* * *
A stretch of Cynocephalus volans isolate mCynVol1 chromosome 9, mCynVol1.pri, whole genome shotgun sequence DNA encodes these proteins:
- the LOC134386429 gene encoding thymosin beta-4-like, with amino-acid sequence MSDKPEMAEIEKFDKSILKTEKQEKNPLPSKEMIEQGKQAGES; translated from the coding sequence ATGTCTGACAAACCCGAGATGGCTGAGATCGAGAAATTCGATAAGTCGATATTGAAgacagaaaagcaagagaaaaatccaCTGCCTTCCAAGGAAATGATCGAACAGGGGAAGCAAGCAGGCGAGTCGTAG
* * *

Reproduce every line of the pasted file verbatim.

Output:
A stretch of Cynocephalus volans isolate mCynVol1 chromosome 9, mCynVol1.pri, whole genome shotgun sequence DNA encodes these proteins:
- the LOC134386429 gene encoding thymosin beta-4-like, with amino-acid sequence MSDKPEMAEIEKFDKSILKTEKQEKNPLPSKEMIEQGKQAGES; translated from the coding sequence ATGTCTGACAAACCCGAGATGGCTGAGATCGAGAAATTCGATAAGTCGATATTGAAgacagaaaagcaagagaaaaatccaCTGCCTTCCAAGGAAATGATCGAACAGGGGAAGCAAGCAGGCGAGTCGTAG